At Oracle's annual OpenWorld megaconference last month, top executives from the old enterprise software company were smack-talking Amazon's cloud business. They claimed a workload on Amazoncould be nearly six times more expensive than on Oracle's cloud.
CEO Mark Hurd went so far as to say his company was poised to win the cloud wars "bar none."
It was the latest chapter in what's become a war of words between a pair of unlikely adversaries. Who would've thought five years ago that a massive developer of databases and business software would be going head-to-head with an e-commerce giant?
Now it's Amazon's turn, again. Andy Jassy, CEO of Amazon Web Services, delivers his keynote address Wednesday morning at the re:Invent conference in Las Vegas.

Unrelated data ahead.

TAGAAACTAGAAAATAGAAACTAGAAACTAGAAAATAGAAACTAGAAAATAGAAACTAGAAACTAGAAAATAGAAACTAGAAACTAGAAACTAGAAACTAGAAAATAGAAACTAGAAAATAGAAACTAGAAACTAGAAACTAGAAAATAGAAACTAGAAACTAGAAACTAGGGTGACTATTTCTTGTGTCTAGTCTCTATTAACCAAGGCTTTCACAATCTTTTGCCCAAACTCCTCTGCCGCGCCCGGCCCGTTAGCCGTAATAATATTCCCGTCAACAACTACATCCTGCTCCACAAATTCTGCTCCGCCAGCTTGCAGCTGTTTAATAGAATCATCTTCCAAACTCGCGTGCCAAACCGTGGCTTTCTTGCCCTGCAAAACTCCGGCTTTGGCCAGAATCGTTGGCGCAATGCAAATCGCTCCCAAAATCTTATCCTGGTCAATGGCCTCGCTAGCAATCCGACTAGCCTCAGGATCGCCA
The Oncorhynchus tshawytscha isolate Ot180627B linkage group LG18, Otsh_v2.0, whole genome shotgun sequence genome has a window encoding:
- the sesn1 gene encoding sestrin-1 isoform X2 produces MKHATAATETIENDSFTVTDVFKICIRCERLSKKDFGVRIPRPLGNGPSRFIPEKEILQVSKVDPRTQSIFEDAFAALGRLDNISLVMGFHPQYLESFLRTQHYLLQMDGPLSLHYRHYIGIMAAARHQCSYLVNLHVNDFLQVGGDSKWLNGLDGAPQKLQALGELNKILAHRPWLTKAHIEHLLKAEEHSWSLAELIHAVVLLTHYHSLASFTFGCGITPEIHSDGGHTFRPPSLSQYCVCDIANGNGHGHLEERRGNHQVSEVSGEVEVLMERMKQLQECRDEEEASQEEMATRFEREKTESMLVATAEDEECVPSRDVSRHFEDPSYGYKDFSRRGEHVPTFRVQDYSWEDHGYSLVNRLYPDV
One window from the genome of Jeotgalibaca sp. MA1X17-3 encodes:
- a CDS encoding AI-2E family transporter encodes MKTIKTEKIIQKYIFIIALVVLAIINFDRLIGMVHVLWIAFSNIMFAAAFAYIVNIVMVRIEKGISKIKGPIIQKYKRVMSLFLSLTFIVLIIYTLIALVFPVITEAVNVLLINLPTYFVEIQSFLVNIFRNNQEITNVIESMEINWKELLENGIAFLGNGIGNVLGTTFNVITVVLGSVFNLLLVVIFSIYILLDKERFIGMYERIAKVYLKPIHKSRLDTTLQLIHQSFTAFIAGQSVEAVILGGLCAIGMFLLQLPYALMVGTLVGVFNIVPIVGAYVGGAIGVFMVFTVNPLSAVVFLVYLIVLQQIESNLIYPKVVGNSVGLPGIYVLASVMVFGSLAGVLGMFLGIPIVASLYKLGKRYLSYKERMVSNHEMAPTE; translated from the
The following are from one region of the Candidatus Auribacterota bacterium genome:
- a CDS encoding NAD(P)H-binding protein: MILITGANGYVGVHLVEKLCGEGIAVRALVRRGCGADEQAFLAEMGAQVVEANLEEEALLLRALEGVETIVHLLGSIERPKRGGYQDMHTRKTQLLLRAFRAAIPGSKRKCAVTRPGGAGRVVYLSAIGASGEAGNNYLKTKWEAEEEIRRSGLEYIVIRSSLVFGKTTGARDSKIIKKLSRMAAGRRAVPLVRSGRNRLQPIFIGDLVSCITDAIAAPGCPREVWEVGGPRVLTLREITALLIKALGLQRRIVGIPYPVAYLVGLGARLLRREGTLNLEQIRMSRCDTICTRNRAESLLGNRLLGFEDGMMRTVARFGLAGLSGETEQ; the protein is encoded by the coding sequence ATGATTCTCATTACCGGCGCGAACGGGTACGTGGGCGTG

Before taking the stage, Jassy sat down with CNBC's Jon Fortt for an exclusive interview.
"I think they're a long way away in the cloud," Jassy said, in response to a question about Oracle's position in the market.
According to Jassy, AWS has more than 100 services for customers. He was just getting started.
"If you look at the array of services that the respective companies have, there's really not much of a comparison," Jassy said. "AWS has a lot more functionality, by a large amount. We have a much larger partner ecosystem."
Oracle is just one of the companies trying to catch AWS, and there are several that have made more headway, including Google, IBM and Microsoft. Jassy said that AWS, which launched in 2006, has simply spent more time in the public cloud market than other providers. Oracle's comparable services hit the market in 2016.
Oracle declined to comment.
Even with its market dominance, AWS is still recording explosive growth. Revenue jumped 42 percent in the third quarter to $4.58 billion, and analysts project sales of almost $5 billion in the fourth quarter.